– Typing: a memory type game wherein you observe which keys are pressed, then repeat the sequence.
– Video Editing: fill in broken sections of film by dragging the right film pieces on the gaps.
– Scoop: ride around town for leads, which are represented as stars on a map.
Going through the main game doesn’t take very long. With each promotion in rank and gold medal you earn, you unlock a piece of a picture. To give credit where it’s due, at least you can reload your file and play through the stories again after you’ve completed the game, unlike in Imagine Detective. However, once you’ve unlocked everything and earned every gold medal you can get, there’s little incentive to pick this up again unless you feel some burning desire to accumulate as many gold medals in the Grand Prix as possible, or if you just happened to like the minigames enough to play through them again. In addition, there’s a section where you can enter an exclusive content code, but I have not able to find any code or any information about it, so I can’t comment on anything contained there.
As you reach the higher difficulties, more things will be thrown at you at once. For instance, in the Photo minigame, the controls are reversed (as in, moving the lens right will move the view left), which is rather counterintuitive and takes a bit of adjusting to, but after that I was able to switch back and forth between them without a second thought. At another difficulty level, you’ll also have to tap the screen when the cursor is in the green area. On the hardest difficulty, the screen will tilt back and forth and you’ll have to tap the screen when the picture is completely horizontal. In Notetaking, there won’t be any highlighted words, but it’s still pretty simple to pick out the information you’ll need, considering most of the sentences are structured as “A/The ___ is…” As long as you write down what’s between “a” or “the” and “is” and pay some attention you’ll be able to nail the questions, even if the question asks, “What is a ___?”. It also doesn’t help that the text tends to reoccur, which makes things even easier since you’ll be more likely to recognize it and remember its contents. Even on very hard, the games were still relatively easy, especially since you get a practice round each time you reach a new difficulty or minigame. The saving graces for the Photo+ mode is that it only has one difficulty and that it’s optional, although I do have to wonder how a younger child would manage if I fumbled with it.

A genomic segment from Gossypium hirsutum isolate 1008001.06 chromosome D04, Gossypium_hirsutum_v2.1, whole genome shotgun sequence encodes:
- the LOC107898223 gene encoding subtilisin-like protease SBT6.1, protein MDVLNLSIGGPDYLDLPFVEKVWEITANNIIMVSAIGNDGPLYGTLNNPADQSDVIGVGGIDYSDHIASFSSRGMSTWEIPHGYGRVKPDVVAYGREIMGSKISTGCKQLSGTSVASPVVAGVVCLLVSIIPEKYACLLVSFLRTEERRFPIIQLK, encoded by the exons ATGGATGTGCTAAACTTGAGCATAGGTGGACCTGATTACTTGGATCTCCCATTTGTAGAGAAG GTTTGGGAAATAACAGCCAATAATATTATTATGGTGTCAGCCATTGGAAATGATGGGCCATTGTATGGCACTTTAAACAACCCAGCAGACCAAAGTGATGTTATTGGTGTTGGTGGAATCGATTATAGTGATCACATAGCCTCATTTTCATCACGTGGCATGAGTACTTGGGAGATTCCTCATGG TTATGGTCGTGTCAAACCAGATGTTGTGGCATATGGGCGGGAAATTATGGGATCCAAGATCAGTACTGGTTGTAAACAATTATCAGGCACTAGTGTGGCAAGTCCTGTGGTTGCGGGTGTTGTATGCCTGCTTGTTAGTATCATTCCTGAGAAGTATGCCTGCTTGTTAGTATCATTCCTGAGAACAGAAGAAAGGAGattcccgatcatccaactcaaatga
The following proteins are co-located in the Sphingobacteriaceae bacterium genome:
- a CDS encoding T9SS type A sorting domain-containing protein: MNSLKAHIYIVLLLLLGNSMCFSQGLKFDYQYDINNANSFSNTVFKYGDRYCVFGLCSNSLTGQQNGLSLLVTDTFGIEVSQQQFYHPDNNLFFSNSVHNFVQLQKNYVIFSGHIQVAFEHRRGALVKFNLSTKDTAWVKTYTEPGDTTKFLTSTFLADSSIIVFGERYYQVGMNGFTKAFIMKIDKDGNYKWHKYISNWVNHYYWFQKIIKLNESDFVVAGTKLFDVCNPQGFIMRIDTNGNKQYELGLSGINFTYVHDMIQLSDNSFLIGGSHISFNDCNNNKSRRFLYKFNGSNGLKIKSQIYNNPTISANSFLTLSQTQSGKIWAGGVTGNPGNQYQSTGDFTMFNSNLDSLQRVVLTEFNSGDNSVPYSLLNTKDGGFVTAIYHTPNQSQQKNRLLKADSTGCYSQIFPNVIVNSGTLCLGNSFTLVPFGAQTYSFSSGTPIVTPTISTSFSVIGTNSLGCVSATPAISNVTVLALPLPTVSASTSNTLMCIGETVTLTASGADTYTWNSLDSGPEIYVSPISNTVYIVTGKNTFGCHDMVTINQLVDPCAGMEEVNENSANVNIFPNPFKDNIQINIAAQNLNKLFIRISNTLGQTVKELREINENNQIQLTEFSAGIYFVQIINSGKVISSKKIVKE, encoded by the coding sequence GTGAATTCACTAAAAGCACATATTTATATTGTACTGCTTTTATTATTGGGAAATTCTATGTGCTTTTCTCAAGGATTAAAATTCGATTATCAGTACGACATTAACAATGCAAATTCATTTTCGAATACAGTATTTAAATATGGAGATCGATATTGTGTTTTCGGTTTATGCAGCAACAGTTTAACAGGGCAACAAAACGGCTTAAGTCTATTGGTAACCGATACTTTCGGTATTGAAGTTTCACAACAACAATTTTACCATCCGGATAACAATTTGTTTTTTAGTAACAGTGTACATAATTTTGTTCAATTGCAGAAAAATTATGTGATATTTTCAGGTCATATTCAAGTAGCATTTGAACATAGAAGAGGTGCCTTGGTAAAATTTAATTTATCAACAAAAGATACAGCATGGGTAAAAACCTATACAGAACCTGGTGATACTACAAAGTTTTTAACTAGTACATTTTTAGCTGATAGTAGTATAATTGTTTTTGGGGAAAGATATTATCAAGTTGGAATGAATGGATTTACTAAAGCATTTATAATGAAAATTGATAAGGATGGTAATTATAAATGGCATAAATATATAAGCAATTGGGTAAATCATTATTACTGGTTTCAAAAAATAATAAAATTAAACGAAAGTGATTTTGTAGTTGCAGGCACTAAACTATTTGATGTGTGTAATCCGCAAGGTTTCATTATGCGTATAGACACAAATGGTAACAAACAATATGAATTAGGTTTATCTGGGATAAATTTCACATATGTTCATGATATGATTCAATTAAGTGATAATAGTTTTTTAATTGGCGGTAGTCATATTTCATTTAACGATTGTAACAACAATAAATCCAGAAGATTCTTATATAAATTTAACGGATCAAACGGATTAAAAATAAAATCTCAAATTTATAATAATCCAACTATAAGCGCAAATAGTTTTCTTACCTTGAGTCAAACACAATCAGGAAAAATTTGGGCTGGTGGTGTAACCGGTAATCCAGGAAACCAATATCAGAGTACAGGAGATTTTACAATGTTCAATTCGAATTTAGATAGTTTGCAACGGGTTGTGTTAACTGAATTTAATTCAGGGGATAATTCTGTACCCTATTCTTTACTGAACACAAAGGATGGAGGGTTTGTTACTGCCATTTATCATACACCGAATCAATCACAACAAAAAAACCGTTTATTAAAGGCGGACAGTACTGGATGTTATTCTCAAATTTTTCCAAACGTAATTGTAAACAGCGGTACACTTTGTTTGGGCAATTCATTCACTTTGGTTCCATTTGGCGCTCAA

Honestly, the only thing compelling me to come back to this game is finishing this review. The minigames were alright at first, and there was at least an effort towards mixing things up enough that playing through the game didn’t turn into an exercise in monotony. After a while, though, that did happen, and they became tedious to play through, especially in the Grand Prix mode. Oh boy, a marathon of the same minigames that I’ve been playing through this whole time – watch me jump for joy. Because putting a bunch of mediocre minigames into one big package and presenting them in the form of a long gauntlet will have so much less of a soporific effect. Combine that with the complete lack of challenge and you’re left with little motivation to stick around or return to the game.
Being that it’s an Imagine game, which is one of Ubisoft’s highest selling franchises, this will probably sell pretty well, no matter how critically panned (cough) and much to the dismay of many. The cover’s even emblazoned with a bright pink “#1 Brand!” logo, which indicates enough people are buying games in the series to justify making more (as well as possibly being an attempt to pump up its appeal). Then again, judging from some of the comments on my last Imagine review, even they weren’t impressed, which leaves this game with little other audience (or at least one that doesn’t really makes its presence known except in sales figures). Still, at least any kids this does draw in will have an easy time getting the hang of all the minigames.
Story/Modes: Below Average
Control and Gameplay: Decent
Appeal Factor: Below Average
FINAL SCORE: BELOW AVERAGE
Short Attention Span Summary:
Imagine Reporter does give you enough variety in minigames to keep your attention from waning initially. However, the games are so easy (despite the illusion of multiple difficulties) that even the sense of accomplishment from earning those gold medals becomes diluted with the ease of doing so. Those within its target audience might enjoy this, but it holds little appeal for anyone outside of that demographic.